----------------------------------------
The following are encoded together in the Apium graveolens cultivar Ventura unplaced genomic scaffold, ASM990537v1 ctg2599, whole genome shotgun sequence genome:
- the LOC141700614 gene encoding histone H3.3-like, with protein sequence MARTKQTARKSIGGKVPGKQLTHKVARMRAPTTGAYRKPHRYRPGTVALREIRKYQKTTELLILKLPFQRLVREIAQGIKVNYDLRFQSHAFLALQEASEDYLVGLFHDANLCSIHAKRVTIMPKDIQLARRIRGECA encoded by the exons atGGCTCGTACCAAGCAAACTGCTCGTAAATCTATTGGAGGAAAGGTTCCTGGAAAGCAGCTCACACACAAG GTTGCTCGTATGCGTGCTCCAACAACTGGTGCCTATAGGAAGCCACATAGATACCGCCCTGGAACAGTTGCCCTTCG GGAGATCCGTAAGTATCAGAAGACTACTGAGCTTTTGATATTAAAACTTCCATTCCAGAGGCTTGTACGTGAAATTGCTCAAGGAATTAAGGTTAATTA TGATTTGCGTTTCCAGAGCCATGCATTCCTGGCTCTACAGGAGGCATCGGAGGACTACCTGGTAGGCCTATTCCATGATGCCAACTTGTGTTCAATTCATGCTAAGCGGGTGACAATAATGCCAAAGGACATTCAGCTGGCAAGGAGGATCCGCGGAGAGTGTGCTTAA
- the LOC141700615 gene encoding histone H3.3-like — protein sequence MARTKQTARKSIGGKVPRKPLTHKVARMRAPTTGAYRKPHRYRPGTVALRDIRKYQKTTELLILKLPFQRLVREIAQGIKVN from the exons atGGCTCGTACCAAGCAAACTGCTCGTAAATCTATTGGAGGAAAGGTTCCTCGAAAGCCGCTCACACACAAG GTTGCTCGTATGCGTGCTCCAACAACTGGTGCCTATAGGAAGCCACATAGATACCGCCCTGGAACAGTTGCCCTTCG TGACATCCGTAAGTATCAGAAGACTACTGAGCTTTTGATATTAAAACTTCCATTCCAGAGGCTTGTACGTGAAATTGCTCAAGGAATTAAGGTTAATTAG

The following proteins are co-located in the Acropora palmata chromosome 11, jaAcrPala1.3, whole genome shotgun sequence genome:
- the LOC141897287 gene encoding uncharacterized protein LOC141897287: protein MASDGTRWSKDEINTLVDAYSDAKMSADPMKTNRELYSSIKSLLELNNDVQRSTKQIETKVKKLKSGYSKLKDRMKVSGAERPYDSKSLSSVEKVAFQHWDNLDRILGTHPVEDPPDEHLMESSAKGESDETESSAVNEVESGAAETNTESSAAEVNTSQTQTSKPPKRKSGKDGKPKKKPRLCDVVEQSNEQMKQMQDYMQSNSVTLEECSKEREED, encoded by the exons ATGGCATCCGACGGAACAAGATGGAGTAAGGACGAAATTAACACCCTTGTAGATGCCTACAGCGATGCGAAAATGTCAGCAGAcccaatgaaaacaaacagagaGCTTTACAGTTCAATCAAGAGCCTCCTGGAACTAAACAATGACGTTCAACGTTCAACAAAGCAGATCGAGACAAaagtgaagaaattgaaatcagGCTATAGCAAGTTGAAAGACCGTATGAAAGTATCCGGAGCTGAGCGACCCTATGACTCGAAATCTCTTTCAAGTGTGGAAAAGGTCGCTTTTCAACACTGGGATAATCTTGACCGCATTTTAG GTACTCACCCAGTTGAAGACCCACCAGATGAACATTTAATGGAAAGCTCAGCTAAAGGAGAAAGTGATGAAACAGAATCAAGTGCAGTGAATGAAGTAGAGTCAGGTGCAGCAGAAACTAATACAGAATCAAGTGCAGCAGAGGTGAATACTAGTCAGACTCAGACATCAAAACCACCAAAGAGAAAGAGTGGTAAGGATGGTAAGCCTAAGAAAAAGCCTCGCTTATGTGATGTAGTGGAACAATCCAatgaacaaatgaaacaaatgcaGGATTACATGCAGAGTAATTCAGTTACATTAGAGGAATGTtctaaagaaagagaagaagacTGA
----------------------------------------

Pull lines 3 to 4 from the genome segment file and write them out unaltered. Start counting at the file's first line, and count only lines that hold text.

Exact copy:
- the LOC141700615 gene encoding histone H3.3-like — protein sequence MARTKQTARKSIGGKVPRKPLTHKVARMRAPTTGAYRKPHRYRPGTVALRDIRKYQKTTELLILKLPFQRLVREIAQGIKVN from the exons atGGCTCGTACCAAGCAAACTGCTCGTAAATCTATTGGAGGAAAGGTTCCTCGAAAGCCGCTCACACACAAG GTTGCTCGTATGCGTGCTCCAACAACTGGTGCCTATAGGAAGCCACATAGATACCGCCCTGGAACAGTTGCCCTTCG TGACATCCGTAAGTATCAGAAGACTACTGAGCTTTTGATATTAAAACTTCCATTCCAGAGGCTTGTACGTGAAATTGCTCAAGGAATTAAGGTTAATTAG

The following proteins are co-located in the Acropora palmata chromosome 11, jaAcrPala1.3, whole genome shotgun sequence genome: